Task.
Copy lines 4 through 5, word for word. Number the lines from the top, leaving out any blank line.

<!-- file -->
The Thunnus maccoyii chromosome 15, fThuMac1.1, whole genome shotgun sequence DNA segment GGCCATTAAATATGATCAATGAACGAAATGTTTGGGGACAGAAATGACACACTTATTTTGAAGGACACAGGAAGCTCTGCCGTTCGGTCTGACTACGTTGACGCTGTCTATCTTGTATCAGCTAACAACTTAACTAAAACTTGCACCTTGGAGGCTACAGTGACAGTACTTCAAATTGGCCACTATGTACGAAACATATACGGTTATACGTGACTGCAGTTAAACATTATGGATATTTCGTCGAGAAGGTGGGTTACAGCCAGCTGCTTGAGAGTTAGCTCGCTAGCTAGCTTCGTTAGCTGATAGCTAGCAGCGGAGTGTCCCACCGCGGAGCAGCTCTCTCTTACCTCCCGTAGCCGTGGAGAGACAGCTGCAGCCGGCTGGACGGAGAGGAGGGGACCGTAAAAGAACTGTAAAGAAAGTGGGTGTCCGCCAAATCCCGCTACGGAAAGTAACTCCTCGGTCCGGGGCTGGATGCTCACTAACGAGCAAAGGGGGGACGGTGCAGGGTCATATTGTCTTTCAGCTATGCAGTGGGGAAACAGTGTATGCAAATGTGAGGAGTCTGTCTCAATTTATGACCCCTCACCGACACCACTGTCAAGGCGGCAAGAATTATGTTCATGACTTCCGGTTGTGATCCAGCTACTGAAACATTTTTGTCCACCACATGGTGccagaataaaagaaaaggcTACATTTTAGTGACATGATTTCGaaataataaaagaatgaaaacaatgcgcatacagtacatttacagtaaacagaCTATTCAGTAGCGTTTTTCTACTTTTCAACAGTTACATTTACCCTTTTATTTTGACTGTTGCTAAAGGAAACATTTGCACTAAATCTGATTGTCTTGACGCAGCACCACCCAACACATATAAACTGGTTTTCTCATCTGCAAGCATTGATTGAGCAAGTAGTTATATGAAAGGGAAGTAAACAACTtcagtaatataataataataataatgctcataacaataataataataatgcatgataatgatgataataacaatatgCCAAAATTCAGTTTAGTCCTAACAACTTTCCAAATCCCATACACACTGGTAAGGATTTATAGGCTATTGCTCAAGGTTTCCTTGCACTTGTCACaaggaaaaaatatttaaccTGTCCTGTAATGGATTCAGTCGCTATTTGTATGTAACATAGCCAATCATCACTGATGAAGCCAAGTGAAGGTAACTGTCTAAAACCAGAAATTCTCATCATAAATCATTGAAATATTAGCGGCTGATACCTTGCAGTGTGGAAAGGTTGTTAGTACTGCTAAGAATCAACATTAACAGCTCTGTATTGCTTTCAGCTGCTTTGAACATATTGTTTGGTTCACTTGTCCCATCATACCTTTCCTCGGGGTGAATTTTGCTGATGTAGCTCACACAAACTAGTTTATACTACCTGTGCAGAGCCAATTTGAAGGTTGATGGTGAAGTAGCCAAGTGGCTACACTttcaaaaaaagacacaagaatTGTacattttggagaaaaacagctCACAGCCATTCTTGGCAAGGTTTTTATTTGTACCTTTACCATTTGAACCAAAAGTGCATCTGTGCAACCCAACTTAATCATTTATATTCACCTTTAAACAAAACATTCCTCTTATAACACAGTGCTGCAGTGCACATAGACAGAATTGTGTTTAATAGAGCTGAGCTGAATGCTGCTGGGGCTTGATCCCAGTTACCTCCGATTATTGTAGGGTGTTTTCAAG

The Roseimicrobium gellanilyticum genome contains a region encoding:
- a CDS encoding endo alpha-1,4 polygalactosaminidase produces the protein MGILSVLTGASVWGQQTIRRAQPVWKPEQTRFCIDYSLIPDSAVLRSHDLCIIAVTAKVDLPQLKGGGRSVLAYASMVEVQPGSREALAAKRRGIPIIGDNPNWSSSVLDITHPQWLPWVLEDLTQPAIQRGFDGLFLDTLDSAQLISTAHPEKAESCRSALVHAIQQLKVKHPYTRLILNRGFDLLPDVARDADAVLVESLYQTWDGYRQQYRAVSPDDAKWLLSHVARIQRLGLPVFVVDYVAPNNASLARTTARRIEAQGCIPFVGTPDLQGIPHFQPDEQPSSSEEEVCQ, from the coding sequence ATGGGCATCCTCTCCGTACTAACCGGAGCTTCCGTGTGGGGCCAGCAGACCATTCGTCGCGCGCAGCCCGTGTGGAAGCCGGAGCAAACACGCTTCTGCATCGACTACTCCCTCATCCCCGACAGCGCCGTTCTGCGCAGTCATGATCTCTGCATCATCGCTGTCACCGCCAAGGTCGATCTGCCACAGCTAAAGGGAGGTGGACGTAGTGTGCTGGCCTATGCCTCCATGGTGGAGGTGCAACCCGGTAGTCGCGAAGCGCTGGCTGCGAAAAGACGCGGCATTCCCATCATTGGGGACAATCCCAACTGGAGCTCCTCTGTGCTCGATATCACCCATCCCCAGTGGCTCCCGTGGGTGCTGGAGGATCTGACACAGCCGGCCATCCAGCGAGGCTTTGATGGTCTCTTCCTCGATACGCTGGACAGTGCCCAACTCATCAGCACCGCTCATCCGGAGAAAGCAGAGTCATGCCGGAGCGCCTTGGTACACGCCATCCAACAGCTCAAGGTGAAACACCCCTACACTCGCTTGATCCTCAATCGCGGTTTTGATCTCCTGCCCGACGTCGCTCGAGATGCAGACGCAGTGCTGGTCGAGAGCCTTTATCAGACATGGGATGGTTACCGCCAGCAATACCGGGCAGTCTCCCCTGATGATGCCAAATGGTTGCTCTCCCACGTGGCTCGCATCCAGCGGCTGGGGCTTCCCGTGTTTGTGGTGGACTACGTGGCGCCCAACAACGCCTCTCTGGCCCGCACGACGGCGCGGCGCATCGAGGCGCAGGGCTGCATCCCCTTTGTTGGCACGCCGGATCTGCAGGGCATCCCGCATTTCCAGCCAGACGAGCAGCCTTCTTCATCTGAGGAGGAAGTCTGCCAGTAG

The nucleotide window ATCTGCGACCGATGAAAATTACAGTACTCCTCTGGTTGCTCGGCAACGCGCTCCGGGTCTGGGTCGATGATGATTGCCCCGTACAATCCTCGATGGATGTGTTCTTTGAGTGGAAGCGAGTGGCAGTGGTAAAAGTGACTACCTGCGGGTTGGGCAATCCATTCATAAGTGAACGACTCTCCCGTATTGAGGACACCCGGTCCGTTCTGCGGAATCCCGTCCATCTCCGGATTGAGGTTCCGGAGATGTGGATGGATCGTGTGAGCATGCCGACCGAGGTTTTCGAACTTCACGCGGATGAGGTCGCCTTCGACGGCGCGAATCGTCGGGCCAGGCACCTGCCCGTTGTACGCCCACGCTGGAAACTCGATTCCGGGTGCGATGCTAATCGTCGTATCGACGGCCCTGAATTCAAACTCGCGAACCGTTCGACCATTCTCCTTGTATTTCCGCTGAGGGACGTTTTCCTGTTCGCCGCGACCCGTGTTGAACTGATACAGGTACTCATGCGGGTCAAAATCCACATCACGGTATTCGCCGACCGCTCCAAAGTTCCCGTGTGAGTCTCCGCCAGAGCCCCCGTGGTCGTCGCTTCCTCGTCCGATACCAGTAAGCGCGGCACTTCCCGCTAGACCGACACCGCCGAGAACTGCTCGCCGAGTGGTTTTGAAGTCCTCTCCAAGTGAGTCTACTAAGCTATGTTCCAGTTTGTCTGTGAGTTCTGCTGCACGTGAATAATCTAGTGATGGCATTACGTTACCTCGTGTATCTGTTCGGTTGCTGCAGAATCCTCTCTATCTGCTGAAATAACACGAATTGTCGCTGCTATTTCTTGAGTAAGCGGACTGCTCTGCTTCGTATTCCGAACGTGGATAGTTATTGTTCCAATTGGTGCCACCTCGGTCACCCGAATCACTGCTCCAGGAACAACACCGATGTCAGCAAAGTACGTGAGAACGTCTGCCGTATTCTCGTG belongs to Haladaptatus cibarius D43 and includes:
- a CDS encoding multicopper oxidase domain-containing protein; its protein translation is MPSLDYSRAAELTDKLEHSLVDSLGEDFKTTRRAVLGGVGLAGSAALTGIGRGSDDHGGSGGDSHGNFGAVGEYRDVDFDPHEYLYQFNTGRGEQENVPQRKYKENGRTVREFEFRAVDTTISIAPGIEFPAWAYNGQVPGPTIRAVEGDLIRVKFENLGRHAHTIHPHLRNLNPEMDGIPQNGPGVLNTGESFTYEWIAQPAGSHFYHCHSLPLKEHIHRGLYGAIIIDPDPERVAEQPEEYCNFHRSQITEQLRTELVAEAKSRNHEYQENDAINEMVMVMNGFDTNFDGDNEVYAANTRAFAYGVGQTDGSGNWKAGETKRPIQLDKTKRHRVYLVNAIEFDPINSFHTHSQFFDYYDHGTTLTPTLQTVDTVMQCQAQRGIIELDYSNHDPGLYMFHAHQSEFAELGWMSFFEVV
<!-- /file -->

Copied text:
The nucleotide window ATCTGCGACCGATGAAAATTACAGTACTCCTCTGGTTGCTCGGCAACGCGCTCCGGGTCTGGGTCGATGATGATTGCCCCGTACAATCCTCGATGGATGTGTTCTTTGAGTGGAAGCGAGTGGCAGTGGTAAAAGTGACTACCTGCGGGTTGGGCAATCCATTCATAAGTGAACGACTCTCCCGTATTGAGGACACCCGGTCCGTTCTGCGGAATCCCGTCCATCTCCGGATTGAGGTTCCGGAGATGTGGATGGATCGTGTGAGCATGCCGACCGAGGTTTTCGAACTTCACGCGGATGAGGTCGCCTTCGACGGCGCGAATCGTCGGGCCAGGCACCTGCCCGTTGTACGCCCACGCTGGAAACTCGATTCCGGGTGCGATGCTAATCGTCGTATCGACGGCCCTGAATTCAAACTCGCGAACCGTTCGACCATTCTCCTTGTATTTCCGCTGAGGGACGTTTTCCTGTTCGCCGCGACCCGTGTTGAACTGATACAGGTACTCATGCGGGTCAAAATCCACATCACGGTATTCGCCGACCGCTCCAAAGTTCCCGTGTGAGTCTCCGCCAGAGCCCCCGTGGTCGTCGCTTCCTCGTCCGATACCAGTAAGCGCGGCACTTCCCGCTAGACCGACACCGCCGAGAACTGCTCGCCGAGTGGTTTTGAAGTCCTCTCCAAGTGAGTCTACTAAGCTATGTTCCAGTTTGTCTGTGAGTTCTGCTGCACGTGAATAATCTAGTGATGGCATTACGTTACCTCGTGTATCTGTTCGGTTGCTGCAGAATCCTCTCTATCTGCTGAAATAACACGAATTGTCGCTGCTATTTCTTGAGTAAGCGGACTGCTCTGCTTCGTATTCCGAACGTGGATAGTTATTGTTCCAATTGGTGCCACCTCGGTCACCCGAATCACTGCTCCAGGAACAACACCGATGTCAGCAAAGTACGTGAGAACGTCTGCCGTATTCTCGTG belongs to Haladaptatus cibarius D43 and includes:
- a CDS encoding multicopper oxidase domain-containing protein; its protein translation is MPSLDYSRAAELTDKLEHSLVDSLGEDFKTTRRAVLGGVGLAGSAALTGIGRGSDDHGGSGGDSHGNFGAVGEYRDVDFDPHEYLYQFNTGRGEQENVPQRKYKENGRTVREFEFRAVDTTISIAPGIEFPAWAYNGQVPGPTIRAVEGDLIRVKFENLGRHAHTIHPHLRNLNPEMDGIPQNGPGVLNTGESFTYEWIAQPAGSHFYHCHSLPLKEHIHRGLYGAIIIDPDPERVAEQPEEYCNFHRSQITEQLRTELVAEAKSRNHEYQENDAINEMVMVMNGFDTNFDGDNEVYAANTRAFAYGVGQTDGSGNWKAGETKRPIQLDKTKRHRVYLVNAIEFDPINSFHTHSQFFDYYDHGTTLTPTLQTVDTVMQCQAQRGIIELDYSNHDPGLYMFHAHQSEFAELGWMSFFEVV